Lil' Miss murder

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Cover of book documenting the case

The Lil' Miss murder is the name given to the murder case of Lisa Marie Kimmell (July 18, 1969 - March 31, 1988), who disappeared while on a trip home from Colorado to Billings, Montana. Her murder would remain a cold case, until DNA profiling eventually linked a prison inmate to her kidnapping, rape and murder some 14 years later, which led investigators to the most vital piece of evidence in the case: Kimmell's missing car, which bore the distinctive personalized license plate that gave the case its name, "LIL MISS".

Case history[edit]

Kimmell was visiting a friend in Denver, Colorado, and left on March 25, 1988, for her parents' home in Billings, Montana. She planned to stop in Cody, Wyoming, along the way to pick up her boyfriend. Wyoming Highway Patrol records showed that she was stopped for speeding in Douglas, Wyoming, just before she disappeared. Though unverified, some witnesses reported seeing her later that evening near Casper.

Eight days later her body was found floating in the North Platte River near Casper, Wyoming, by a local fisherman. An autopsy determined that she had been bound, beaten and raped, for at least six days. Evidence showed that she was then taken to the Old Government Bridge, where she was hit on the head with a blunt object, stabbed six times in the chest and abdomen, before being thrown into the river. The autopsy showed that the head wound would have killed her in a matter of minutes even if she had not been stabbed.

Lisa's case was profiled on the television program Unsolved Mysteries within weeks, and A&E's Cold Case Files in the years since, with each case concentrating on locating witnesses who might have seen her black 1988 Honda CR-X automobile with a Montana plate bearing the unforgettable "LIL MISS". Investigators knew recovering the car was extremely important as it would be a direct link to the killer. The only other piece of evidence, assumed at the time to be from the killer, was a short letter left on her grave on October 13, 1988:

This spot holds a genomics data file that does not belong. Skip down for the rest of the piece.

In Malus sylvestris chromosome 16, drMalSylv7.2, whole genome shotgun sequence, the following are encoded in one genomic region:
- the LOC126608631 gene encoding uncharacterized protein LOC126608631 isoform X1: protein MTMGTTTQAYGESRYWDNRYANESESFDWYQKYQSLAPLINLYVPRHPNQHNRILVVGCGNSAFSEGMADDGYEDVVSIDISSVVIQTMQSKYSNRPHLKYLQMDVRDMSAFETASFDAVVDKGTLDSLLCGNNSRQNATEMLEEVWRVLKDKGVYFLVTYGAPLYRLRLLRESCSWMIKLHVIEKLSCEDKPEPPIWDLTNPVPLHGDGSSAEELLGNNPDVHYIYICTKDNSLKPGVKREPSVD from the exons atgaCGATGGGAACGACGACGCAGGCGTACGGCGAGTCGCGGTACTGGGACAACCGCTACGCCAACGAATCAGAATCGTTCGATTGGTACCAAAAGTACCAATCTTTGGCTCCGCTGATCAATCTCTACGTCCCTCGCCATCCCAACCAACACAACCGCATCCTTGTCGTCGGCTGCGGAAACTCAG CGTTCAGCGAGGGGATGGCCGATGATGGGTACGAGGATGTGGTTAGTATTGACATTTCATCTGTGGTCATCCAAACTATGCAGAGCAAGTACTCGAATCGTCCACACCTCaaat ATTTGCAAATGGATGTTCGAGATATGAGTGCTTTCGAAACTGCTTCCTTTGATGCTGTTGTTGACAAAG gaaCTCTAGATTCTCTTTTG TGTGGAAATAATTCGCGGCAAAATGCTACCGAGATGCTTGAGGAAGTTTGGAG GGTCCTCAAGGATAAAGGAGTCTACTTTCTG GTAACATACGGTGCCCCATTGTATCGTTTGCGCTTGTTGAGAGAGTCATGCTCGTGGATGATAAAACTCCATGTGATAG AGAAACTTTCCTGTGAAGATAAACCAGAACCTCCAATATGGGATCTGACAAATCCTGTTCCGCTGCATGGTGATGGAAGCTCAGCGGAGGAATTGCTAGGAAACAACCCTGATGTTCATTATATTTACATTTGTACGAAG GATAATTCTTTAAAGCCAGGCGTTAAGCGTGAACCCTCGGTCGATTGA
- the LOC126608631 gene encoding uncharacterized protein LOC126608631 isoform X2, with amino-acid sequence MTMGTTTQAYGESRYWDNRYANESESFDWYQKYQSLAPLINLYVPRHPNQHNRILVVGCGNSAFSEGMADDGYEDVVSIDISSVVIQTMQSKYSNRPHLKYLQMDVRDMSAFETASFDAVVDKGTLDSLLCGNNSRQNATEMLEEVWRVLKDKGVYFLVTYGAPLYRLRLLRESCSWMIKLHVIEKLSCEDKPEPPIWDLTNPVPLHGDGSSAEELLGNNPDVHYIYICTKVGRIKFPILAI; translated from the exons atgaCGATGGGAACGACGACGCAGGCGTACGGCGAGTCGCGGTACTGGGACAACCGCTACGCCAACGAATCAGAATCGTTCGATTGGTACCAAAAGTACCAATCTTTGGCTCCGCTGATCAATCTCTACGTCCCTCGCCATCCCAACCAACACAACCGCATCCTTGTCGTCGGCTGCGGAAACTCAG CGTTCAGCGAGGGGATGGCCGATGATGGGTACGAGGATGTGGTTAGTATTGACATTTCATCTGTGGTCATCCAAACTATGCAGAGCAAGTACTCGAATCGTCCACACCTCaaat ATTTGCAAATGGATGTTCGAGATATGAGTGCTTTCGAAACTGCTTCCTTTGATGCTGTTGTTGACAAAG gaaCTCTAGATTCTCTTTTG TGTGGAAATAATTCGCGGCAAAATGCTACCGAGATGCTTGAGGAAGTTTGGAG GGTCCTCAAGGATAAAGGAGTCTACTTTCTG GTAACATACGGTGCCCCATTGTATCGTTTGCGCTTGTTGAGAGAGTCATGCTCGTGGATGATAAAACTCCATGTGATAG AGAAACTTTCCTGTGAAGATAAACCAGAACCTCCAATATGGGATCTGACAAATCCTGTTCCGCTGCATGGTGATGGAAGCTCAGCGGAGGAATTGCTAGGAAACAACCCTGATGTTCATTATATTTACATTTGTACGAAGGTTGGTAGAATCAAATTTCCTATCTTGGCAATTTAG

• Lisa -
    There are'nt(sic) words to say how much you're missed
    the pain never leaves
    it's so hard without you
    you'll always be alive in me.
    Your death is my painful loss but Heaven's sweet gain.
    Love always, Stringfellow Hawke[1]

Signing-off as "Stringfellow Hawke" was a reference to actor Jan-Michael Vincent's character in the television program Airwolf, the meaning of which is still unknown, but showed the author's need to conceal his identity, whereas a loved one or friend would not feel a need to do so.

Breakthrough[edit]

In the summer of 2002, investigators researching cold cases came across Kimmell's rape kit, and a DNA profile was then developed from the seminal evidence. Entering the DNA profile into law enforcement's CODIS database got a hit showing that it belonged to Dale Wayne Eaton, 57, of Moneta, Wyoming, who, at the time, was incarcerated in Englewood federal prison at Littleton, Colorado, on an unrelated weapons charge. The ultimate crack in the case came when witnesses who lived next door to Eaton reported to investigators that they had seen him digging a large hole on his property, which was located about an hour's drive from where Kimmell was last seen alive. When the site was excavated, Kimmell's Honda CRX was unearthed and pulled from the ground, still bearing her distinctive "LIL MISS" license plate.

Eaton was subsequently charged with eight crimes connected to the Kimmell case, including first-degree premeditated murder, aggravated kidnapping, aggravated robbery, first-degree sexual assault, and second-degree sexual assault. He was tried and found guilty of all charges and sentenced to death on March 20, 2004.

Eaton appealed his conviction and lost. Scheduled to be put to death in February 2010, he sought and received a stay of execution in December 2009. Eaton is currently the only inmate on Wyoming's death row.

Noteworthy[edit]